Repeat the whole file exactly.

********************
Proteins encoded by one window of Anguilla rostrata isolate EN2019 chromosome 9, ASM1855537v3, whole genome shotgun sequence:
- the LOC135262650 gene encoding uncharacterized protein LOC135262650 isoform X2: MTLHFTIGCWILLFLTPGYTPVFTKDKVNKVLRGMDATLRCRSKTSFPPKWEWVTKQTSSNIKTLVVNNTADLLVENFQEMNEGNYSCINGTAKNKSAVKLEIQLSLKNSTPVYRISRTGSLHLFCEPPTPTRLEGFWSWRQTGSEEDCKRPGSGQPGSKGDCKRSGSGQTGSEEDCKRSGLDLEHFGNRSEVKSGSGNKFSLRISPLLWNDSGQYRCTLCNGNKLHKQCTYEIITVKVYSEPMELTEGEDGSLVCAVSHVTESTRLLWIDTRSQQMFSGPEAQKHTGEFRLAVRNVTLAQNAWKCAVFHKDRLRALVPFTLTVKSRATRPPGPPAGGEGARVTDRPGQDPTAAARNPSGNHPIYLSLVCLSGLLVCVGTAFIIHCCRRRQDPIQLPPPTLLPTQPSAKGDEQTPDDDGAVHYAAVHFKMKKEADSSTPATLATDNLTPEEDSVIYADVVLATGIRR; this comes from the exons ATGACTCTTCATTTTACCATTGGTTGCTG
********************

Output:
Proteins encoded by one window of Anguilla rostrata isolate EN2019 chromosome 9, ASM1855537v3, whole genome shotgun sequence:
- the LOC135262650 gene encoding uncharacterized protein LOC135262650 isoform X2: MTLHFTIGCWILLFLTPGYTPVFTKDKVNKVLRGMDATLRCRSKTSFPPKWEWVTKQTSSNIKTLVVNNTADLLVENFQEMNEGNYSCINGTAKNKSAVKLEIQLSLKNSTPVYRISRTGSLHLFCEPPTPTRLEGFWSWRQTGSEEDCKRPGSGQPGSKGDCKRSGSGQTGSEEDCKRSGLDLEHFGNRSEVKSGSGNKFSLRISPLLWNDSGQYRCTLCNGNKLHKQCTYEIITVKVYSEPMELTEGEDGSLVCAVSHVTESTRLLWIDTRSQQMFSGPEAQKHTGEFRLAVRNVTLAQNAWKCAVFHKDRLRALVPFTLTVKSRATRPPGPPAGGEGARVTDRPGQDPTAAARNPSGNHPIYLSLVCLSGLLVCVGTAFIIHCCRRRQDPIQLPPPTLLPTQPSAKGDEQTPDDDGAVHYAAVHFKMKKEADSSTPATLATDNLTPEEDSVIYADVVLATGIRR; this comes from the exons ATGACTCTTCATTTTACCATTGGTTGCTG